The 1916 Republic of China Vice-Presidential By-Election were a by-election held on 30 October 1916 in Beijing for the Vice President of the Republic of China due to the vacancy left by incumbent Li Yuanhong as he replaced Yuan Shikai as president after Yuan's sudden death. Feng Guozhang of the Zhili clique won over Lu Rongting of the Old Guangxi Clique in the election.
Li Yuanhong succeeded Yuan as president on June 7. Due to his anti-monarchist stance in Nanjing, Feng Guozhang became vice president. Duan Qirui retained his spot as premier. The original parliament elected in 1913 reconvened on August 1 and restored the provisional constitution. There were three factions in parliament now: Sun Yatsen's Chinese Revolutionary Party, Liang Qichao's Constitution Research Clique, and Tang Hualong's Constitution Discussions Clique.
By 1917 the British and their allies were hoping to bring China into the war against Germany. On 26 February 1917 the English-language "North-China Daily News" published a story that the Chinese President Feng Guozhang had been horrified by Admiral Paul von Hintze's attempts to impress him when the "Admiral triumphantly stated that they were extracting glycerine out of dead soldiers!". The story was picked up by other papers.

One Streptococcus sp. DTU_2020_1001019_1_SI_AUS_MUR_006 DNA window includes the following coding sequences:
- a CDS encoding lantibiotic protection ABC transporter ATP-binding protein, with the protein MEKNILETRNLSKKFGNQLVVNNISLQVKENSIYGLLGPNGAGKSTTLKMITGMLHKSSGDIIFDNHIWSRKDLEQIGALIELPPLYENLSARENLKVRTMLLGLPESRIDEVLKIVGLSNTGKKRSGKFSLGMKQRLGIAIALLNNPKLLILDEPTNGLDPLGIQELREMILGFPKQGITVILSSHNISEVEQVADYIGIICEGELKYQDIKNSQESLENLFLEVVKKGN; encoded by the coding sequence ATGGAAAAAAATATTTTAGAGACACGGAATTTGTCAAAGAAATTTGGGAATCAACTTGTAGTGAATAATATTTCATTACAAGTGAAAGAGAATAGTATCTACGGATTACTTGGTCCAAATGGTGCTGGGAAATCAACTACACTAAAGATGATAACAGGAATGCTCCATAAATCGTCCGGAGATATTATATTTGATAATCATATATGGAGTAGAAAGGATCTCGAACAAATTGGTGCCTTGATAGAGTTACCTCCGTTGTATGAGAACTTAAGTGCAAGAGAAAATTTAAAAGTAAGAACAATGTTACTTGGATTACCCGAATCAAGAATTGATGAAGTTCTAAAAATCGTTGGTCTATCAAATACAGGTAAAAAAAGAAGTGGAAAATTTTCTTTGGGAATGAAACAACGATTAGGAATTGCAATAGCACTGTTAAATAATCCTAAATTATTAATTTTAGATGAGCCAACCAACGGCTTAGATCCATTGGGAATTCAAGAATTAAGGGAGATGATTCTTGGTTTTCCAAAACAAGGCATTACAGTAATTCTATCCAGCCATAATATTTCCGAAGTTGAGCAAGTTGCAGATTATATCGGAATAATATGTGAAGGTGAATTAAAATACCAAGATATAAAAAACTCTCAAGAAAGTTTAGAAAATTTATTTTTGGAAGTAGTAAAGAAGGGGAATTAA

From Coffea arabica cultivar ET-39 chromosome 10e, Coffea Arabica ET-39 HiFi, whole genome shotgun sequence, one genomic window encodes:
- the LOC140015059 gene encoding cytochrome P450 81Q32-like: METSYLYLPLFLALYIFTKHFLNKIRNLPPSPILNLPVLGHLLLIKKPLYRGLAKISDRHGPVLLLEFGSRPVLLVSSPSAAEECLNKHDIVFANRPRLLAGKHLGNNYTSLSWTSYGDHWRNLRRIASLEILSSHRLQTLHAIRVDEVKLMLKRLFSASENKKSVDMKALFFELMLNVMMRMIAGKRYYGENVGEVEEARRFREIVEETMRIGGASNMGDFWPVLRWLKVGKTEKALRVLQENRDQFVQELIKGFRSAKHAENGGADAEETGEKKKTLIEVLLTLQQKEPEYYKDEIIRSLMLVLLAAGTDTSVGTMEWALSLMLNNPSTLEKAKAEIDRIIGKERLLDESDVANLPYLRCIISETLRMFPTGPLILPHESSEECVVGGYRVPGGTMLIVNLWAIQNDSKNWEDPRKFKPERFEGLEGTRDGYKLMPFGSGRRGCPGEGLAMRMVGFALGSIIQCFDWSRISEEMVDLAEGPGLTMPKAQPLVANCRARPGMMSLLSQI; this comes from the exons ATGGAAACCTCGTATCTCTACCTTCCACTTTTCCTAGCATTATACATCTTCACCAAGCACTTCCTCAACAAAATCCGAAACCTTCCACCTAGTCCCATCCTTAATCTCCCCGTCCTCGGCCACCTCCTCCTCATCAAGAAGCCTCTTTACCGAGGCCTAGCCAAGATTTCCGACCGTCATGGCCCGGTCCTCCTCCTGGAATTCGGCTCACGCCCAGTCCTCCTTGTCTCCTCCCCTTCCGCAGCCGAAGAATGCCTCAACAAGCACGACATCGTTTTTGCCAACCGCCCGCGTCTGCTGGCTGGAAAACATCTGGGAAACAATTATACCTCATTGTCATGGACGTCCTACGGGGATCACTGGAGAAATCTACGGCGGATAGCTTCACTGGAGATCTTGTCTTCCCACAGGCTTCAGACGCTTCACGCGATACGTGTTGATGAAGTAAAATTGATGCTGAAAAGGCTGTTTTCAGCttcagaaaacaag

Continental Bank (Traditional Chinese: 大陸銀行) was a bank in China. It specialized in savings, warehouses, trusts and real estate business. It was founded in Tianjin in 1919 by Mr. Feng Guozhang, the acting president of Republic of China and Mr. Tan Lisun, the former Nanjing director of Bank of China. Half-month later, a Beijing branch was also established. In 1942, its headquarters was moved to Shanghai. In 1952, it was closed down.
Feng is the great grandson of Feng Guozhang, once the President of the Republic of China during the chaotic Warlord era. Feng himself is a leadership figure in the The Revolutionary Committee of the Chinese Kuomintang, one of the eight legally recognized political parties in China, as well as a member of the Chinese People's Political Consultative Conference. He is often accosted by reporters during the annual "Lianghui" meetings in Beijing due to his celebrity status.
After escaping to the Japanese legation, Li reappointed Duan Qirui as premier and charged him with protecting the republic. Duan led an army that quickly defeated the Manchu Restoration. Li resigned as president and was succeeded by Feng Guozhang. Duan refused to restore parliament due to his unpleasant experiences with it in the past. He argued that his victory over the Manchu Restoration counted as a second Xinhai Revolution and set out to craft a new provisional senate which will draft the election rules for a new parliament. This senate cut the number of seats in the future parliament by nearly half.